Crimea, a strategic Black Sea peninsula handed to Ukraine by a Soviet leader 60 years ago is now the epicentre of a crisis that pits Russia against the West.
The scenic vacation spot hosts Russia's Black Sea fleet and is home to many ethnic Russians wary of Ukraine's new leaders in Kiev.
Crimean tensions boiled over after Russian-leaning president Viktor Yanukovych was ousted last month. Regional officials have declared independence and called a referendum to confirm secession and annexation to Russia on Sunday.
Nikita Krushchev's gift
The territory, about the size of Belgium, is an agricultural region with vast vineyards and tobacco plantations. Crimea also draws tourists with its subtropical climate and seaside resorts.
Its history is marked by invasion and occupation, with Huns, Venetians, Byzantine Greeks and Ottoman Turks controlling its seaside cliffs and rich farmland over the centuries.
Moscow's reign began in the 18th century, when the Black Sea Fleet dropped anchor in 1783 in what is today the southern city of Sevastopol. Russia's rule was briefly interrupted by occupying German troops during World War II.
In May 1944, Soviet leader Joseph Stalin deported Muslim Tatars from Crimea, where they had lived for centuries, to Central Asia on charges of having collaborated with the Nazis.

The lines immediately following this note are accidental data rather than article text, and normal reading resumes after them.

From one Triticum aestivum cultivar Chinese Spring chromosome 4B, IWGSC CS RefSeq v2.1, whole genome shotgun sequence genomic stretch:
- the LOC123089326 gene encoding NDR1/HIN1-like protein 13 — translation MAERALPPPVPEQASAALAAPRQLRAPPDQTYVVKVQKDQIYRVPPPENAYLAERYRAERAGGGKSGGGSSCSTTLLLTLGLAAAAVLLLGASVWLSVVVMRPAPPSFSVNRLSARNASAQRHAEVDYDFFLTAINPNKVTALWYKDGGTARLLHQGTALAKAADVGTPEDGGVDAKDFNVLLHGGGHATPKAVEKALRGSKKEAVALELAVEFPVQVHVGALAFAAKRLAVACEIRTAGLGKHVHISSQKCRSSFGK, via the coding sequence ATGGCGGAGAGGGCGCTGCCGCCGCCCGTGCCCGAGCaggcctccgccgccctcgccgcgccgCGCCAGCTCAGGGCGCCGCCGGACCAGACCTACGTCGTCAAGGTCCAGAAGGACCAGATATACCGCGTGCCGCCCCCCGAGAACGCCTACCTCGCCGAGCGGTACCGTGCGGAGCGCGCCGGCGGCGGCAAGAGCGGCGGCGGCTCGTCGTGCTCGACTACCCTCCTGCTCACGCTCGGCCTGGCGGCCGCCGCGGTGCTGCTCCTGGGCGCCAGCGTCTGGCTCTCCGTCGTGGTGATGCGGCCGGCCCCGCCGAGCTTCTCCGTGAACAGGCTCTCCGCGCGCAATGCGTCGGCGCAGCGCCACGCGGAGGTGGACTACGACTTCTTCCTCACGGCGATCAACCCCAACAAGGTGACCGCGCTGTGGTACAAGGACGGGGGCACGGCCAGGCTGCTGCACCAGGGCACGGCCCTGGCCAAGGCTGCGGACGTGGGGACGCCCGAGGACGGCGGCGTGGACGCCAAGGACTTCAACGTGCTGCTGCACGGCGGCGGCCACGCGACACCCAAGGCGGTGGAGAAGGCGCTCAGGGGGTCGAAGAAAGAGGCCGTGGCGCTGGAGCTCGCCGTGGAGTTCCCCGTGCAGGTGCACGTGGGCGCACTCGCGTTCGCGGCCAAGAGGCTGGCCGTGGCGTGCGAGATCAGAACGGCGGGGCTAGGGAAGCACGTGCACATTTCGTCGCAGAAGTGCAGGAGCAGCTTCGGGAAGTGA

Allied leaders chose the Crimean resort of Yalta in February 1945 to decide what Europe would look like after the war.
In 1954, Soviet leader Nikita Khrushchev transferred Crimea as a "gift" to Ukraine, a largely symbolic move because both Ukraine and Russia were Soviet republics.
But when the USSR collapsed in 1991, one of Moscow's biggest fleets was moored in a newly independent country.
Exiled Tatars began trickling back, and made up about 12% of the population in a 2001 census. They generally backed recent demonstrations in Kiev that called for closer relations with western Europe.
Ethnic Russians accounted for a bit more than 58%, while ethnic Ukrainians were at 24%.
Russia's Black Sea gate
The presence of Russia's Black Sea Fleet in Sevastopol has undermined relations between Ukraine and Russia.
The port provides Moscow with quick, ice-free access to the Mediterranean, Balkans and Middle East.
In 2010, Ukraine extended Moscow's lease on the port to 2042 in exchange for a 30-percent cut in the price of Russian gas on which Ukraine depends.
But Moscow remained wary about its reliance on Kiev and began building a new base on its own coast at Novorossiysk.
Meanwhile, on February 27, pro-Russian gunmen seized the parliament and government buildings in the regional capital Simferopol, raising the Russian flag.
Since then, troops bearing sophisticated weapons issued to Russian special forces have surrounded Ukrainian military installations and demanded they be turned over.
On March 11, regional officials adopted a "declaration of independence" backed by Moscow but deemed illegitimate by Western countries.